A further object of the invention is the provision of a photochromatic analyzer of the character described having a novel mu-lti-colored light source which assures more uniform blending. of the light from the dilferent sources.

Other objects, advantages and features of the invention will become apparent as the description proceeds.

Briefly, these objects are achieved by the provision of a photochromatic analyzer equipped with a support for holding a specimen to be analyzed and a photochromatic mixer for illuminating the specimen with difiused or blended chromatic light. This mixer is made upof a plurality of light sources of different color that are adjustable in relative intensity to vary the color composition of the chromatic light emitted from the several sources. Indicating means are provided for indicating the relative intensities of the sources. These indicating means afford a means for accurately determining and later reproducing the exact color composition of the chromatic illumination. s

The light intensity control means of the mixer is so arranged that adjustment of the intensity of any one of the light sources in one direction results in an opposite change in the intensity of the remaining sources so that the total intensity of the chromatic illumination remains unchanged.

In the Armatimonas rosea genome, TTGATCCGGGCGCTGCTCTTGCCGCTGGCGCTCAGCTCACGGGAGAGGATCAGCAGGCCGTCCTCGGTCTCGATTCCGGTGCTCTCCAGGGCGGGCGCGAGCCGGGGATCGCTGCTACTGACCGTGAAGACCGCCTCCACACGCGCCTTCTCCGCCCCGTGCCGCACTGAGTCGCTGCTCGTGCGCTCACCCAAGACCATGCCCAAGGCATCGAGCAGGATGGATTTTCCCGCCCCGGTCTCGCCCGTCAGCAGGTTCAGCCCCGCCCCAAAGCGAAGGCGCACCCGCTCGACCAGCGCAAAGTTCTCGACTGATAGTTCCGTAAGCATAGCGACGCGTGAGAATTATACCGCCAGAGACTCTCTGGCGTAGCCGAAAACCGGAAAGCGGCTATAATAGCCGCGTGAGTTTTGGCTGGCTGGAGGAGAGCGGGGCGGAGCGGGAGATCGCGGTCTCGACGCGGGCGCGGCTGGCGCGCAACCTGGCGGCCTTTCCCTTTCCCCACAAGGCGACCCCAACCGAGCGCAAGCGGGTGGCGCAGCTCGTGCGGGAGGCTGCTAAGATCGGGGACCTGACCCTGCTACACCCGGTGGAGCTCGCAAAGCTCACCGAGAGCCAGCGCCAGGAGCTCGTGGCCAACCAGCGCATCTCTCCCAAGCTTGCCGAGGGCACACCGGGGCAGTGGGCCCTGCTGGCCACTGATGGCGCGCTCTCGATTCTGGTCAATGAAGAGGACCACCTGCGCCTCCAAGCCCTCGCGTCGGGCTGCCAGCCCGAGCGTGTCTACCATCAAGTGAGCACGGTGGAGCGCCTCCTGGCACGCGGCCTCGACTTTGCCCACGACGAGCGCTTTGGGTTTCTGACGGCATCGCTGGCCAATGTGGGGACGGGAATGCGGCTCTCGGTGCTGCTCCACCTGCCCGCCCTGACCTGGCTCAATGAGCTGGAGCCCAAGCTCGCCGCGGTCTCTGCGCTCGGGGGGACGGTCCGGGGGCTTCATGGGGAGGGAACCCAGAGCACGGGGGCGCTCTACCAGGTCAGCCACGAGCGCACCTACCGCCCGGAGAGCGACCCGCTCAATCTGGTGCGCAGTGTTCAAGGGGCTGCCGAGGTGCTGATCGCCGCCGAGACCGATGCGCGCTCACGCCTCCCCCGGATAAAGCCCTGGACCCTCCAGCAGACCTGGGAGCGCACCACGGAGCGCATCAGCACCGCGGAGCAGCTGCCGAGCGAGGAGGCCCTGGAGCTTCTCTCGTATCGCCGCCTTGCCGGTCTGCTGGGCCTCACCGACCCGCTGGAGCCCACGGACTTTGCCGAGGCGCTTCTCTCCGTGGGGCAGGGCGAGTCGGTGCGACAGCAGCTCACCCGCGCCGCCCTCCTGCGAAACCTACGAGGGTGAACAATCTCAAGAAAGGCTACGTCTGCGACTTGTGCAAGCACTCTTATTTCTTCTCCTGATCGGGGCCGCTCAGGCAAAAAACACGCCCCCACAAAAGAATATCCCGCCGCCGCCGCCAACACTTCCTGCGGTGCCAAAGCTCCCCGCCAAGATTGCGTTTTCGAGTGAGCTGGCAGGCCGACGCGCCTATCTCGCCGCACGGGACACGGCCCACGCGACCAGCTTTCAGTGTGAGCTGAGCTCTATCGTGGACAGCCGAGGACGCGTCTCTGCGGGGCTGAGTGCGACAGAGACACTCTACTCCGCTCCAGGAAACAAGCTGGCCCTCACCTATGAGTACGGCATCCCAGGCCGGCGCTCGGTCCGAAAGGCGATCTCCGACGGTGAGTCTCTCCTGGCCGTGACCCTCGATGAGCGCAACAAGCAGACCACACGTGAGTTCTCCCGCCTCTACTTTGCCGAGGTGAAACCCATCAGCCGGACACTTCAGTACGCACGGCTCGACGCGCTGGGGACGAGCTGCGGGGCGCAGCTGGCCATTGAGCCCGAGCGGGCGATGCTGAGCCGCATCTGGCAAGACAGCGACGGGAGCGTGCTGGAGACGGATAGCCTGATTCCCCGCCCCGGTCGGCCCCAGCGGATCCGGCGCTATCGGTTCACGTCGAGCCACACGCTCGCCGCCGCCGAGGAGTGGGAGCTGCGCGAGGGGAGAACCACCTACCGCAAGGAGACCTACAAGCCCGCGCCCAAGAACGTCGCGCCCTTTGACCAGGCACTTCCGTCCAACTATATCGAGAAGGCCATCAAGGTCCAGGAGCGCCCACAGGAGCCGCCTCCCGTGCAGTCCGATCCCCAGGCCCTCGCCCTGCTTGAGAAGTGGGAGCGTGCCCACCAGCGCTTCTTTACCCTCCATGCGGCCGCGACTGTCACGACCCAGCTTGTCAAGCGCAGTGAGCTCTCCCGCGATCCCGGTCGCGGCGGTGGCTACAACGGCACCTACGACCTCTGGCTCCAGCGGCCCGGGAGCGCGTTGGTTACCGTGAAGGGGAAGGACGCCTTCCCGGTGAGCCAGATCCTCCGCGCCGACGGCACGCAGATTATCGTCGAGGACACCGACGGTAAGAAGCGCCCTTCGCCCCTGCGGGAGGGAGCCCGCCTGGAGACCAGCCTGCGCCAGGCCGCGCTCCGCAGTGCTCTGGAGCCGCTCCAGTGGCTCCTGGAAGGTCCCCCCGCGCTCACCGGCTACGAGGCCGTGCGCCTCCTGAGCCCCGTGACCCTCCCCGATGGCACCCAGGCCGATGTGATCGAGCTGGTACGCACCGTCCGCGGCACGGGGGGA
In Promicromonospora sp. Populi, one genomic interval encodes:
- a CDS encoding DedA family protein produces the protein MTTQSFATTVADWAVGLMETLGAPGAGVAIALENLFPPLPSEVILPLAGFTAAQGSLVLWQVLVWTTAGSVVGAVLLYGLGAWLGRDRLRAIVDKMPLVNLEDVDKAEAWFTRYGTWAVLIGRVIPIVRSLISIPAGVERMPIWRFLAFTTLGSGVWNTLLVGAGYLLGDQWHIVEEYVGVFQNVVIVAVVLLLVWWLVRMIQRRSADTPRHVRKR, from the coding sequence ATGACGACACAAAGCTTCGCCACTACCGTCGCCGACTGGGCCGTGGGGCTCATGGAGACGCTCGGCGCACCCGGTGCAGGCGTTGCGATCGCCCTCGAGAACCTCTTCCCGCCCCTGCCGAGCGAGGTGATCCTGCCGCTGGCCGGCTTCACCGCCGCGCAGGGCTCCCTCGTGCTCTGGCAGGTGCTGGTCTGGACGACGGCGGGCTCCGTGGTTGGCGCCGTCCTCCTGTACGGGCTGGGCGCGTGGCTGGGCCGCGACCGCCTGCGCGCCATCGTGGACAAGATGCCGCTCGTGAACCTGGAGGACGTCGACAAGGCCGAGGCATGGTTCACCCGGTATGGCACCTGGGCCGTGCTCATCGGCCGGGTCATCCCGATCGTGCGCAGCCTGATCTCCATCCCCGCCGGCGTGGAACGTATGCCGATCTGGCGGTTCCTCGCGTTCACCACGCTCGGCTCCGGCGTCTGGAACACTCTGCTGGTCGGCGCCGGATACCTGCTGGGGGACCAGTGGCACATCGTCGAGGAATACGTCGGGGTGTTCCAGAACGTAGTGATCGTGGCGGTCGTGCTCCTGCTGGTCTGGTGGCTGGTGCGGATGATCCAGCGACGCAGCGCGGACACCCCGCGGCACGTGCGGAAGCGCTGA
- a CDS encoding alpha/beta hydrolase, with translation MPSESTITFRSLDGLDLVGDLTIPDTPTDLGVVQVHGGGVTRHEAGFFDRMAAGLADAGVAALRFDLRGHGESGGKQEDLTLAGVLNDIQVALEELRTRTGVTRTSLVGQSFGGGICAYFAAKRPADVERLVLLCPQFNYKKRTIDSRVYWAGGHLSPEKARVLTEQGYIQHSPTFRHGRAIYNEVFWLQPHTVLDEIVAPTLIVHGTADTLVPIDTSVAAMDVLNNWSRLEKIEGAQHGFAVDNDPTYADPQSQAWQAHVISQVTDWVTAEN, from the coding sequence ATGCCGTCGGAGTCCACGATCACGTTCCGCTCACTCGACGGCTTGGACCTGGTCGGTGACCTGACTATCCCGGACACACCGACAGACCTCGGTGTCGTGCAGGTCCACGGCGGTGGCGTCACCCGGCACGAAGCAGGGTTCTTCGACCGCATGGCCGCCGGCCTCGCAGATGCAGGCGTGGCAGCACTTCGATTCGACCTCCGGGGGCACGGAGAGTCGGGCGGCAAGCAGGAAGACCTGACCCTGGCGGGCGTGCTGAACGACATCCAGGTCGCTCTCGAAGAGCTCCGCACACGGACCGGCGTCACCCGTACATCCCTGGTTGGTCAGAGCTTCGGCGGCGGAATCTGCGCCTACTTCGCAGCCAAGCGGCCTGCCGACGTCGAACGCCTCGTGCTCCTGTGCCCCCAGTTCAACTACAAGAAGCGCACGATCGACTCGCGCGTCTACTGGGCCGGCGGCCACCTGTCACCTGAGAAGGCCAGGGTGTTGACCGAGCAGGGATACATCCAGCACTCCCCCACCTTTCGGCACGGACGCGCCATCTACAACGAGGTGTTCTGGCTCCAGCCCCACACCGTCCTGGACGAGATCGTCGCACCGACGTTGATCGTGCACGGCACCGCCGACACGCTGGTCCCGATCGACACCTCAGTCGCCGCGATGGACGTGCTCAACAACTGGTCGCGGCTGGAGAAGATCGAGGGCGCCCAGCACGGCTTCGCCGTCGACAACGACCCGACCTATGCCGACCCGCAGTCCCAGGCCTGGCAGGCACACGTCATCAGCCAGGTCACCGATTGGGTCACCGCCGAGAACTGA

The light sources are uniquely arranged to achieve more uniform blending of the light therefrom so as to make the mixer ideally suited to use in a photochromatic analyzer, for example. 7 a I ,A better understanding of the invention may be had from the following detailed description thereof taken in connection with the annexed drawings, wherein:

FIGURE 1 is a view in perspective of the present photochromatic analyzer;

FIGURE 2 is a top planlview of a viewing box of the present photochromatic analyzer, the case of the box being cut away to illustrate the interior thereof;

FIGURE 3 is a front view of athree color, light filter stack embodied in the photochromatic mixer of the present photochromatic analyzer;

FIGURE 4 is an enlarged section taken along line 4-4 of FIGURE 3;

FIGURE 5 is a section taken along line 55 of FIG- URE 2;

FIGURE 5a is a front view of an apertured plate em bodied in the photochromatic analyzer for supporting the filter stack of FIGURE 3;

FIGURE 6 is a section taken along line 6-6 of FIG- URE 5 FIGURE 7 is a view illustrating one of three colored light filters embodied in the present photochromatic mixer;

FIGURE 8 is a schematic circuit diagram of the photo. chromatic mixer; and

FIGURE 9 is a diagrammatic view of a modified analyzer.